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Marine Corps Seeks to Diversify Its Ranks

April 10, 1994 GMT

RALEIGH, N.C. (AP) _ The few, the proud - the diverse?

Well, not yet, but the Marine Corps says it’s working toward that goal.

The Corps admits it has had problems recruiting and promoting minority officers in the past. Now it has special programs in place to try to correct that.

A first step was assigning someone to oversee the effort. Lt. Col. Alfonse G. Davis is the new equal opportunity adviser to the Marine Corps commandant.

″I’m a common sense guy who says, ’Hey, these are the things we need to do to make sure that our service appears attractive to everybody,‴ Davis said.


Recruiters say it won’t be easy to find the right minority officer candidates.

″Our competition is not the Army or the Air Force or the Navy,″ said 1st Lt. Robert Bradley Deardorff, a selection officer based in Raleigh. ″Our competition is the civilian marketplace, the Fortune 500 companies. We’re looking for the same quality students.″

The effort to find those students begins with re-educating Deardorff and other recruiters.

″Everybody like me is getting information pushed down in the chain of command concerning what our records have been in the past, what our goals have been in the past and what our goals will be in the future,″ he said.

In 1942, the Marine Corps admitted its first black, becoming the last branch of the military to do so. And while the number of minorities in the Corps is growing, the proportion of minority officers still is relatively small, the Corps admits.

There were two black Marine colonels in 1982, compared with 15 today, according to the public affairs department at Marine Corps headquarters in Washington.

The Corps says it doesn’t keep a day-to-day count of total Marines, but it said its 1994 planning goal was 174,000.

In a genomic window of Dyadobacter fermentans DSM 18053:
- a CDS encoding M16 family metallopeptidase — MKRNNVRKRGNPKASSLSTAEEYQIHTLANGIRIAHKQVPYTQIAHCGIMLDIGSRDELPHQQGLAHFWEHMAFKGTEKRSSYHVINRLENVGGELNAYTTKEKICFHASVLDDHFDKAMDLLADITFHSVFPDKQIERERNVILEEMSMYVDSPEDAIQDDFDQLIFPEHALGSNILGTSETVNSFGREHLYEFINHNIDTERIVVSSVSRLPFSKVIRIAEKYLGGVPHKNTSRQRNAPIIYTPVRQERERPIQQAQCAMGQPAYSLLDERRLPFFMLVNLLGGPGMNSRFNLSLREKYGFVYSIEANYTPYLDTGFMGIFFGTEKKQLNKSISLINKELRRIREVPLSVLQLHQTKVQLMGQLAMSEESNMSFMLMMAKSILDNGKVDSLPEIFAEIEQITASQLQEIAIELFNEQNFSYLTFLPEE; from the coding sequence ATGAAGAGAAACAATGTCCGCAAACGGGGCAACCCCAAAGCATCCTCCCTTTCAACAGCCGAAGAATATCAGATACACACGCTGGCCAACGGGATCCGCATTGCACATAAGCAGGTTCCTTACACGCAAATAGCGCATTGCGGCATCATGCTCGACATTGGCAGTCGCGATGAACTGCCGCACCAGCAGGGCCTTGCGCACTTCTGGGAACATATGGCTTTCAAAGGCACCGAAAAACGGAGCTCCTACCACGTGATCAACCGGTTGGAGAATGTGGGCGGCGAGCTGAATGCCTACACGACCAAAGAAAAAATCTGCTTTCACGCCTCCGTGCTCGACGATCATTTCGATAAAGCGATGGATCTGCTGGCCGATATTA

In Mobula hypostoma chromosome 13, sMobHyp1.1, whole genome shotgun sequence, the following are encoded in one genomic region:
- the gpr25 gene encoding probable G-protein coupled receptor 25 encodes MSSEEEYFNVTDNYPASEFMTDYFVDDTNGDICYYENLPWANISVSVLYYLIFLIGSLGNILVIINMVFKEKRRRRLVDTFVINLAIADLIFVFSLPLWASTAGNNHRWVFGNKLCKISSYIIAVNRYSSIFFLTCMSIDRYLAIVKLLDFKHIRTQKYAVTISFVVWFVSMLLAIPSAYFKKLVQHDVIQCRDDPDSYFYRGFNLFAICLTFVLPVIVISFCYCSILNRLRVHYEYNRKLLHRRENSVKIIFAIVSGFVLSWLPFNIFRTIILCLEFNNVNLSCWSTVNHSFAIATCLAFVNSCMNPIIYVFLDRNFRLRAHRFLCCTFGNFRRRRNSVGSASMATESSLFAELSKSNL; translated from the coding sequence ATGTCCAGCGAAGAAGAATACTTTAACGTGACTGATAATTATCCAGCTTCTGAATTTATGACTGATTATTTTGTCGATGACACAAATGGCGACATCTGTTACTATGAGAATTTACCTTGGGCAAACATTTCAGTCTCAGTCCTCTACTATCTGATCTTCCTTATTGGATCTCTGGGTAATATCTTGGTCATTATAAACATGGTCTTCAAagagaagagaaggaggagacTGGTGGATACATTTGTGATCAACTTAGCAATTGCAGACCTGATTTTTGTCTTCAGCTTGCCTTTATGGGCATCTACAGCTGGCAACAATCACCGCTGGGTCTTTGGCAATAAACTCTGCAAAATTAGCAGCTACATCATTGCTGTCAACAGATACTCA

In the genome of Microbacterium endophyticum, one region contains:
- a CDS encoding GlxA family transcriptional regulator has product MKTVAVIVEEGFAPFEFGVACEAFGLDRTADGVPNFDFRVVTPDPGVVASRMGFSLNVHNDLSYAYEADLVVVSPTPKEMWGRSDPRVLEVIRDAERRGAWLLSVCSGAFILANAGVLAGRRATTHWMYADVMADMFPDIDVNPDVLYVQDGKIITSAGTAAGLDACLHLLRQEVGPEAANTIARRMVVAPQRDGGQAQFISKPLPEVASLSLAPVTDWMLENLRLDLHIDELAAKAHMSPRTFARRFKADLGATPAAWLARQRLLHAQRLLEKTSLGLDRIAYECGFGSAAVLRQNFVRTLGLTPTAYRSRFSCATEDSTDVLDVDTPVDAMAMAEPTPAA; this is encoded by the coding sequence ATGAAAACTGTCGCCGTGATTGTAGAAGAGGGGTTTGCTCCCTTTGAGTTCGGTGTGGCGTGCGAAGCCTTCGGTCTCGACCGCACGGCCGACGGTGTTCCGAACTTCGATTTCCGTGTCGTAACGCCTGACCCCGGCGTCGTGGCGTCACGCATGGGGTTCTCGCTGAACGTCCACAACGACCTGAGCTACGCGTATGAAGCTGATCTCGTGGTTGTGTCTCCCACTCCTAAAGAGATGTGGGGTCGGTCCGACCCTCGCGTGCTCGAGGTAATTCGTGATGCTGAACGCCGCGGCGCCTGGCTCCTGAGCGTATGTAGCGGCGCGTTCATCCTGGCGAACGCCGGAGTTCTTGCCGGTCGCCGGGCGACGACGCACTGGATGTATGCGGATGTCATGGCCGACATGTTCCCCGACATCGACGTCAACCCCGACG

One aspect of the Corps’ efforts to diversify is a program called the 2015 Plan, which seeks to have 5 percent black colonels and 4.75 percent Hispanic colonels by the year 2015.

Why not sooner? Because, according to Marine Corps statistics, it takes 22 years to turn a 2nd lieutenant into a colonel.

Other aspects of the campaign include a direct-mail program aimed at honors students and members of the National Society of Black Engineers, and recruiting visits to colleges and universities with large minority populations.


One such visit was a minority forum held Thursday at the University of North Carolina at Chapel Hill. Davis was joined there by retired Brig. Gen. George H. Walls Jr., who offered students a historical perspective.

″When I joined the Marine Corps, there were 97 black officers out of about 24,000 officers,″ Walls said. ″We pretty much knew each other.″

Racial bias in the Marines gained national attention in November when Corps commandant Gen. Carl Mundy told ″60 Minutes″ minority officers didn’t shoot, swim or use compasses as well as white officers.

He later apologized for the comments, which he said referred to scores from military skills exams given at the end of The Basic School for officers.

Since the public outcry over Mundy’s remarks, the Marines have taken another look at the exam process, Davis said.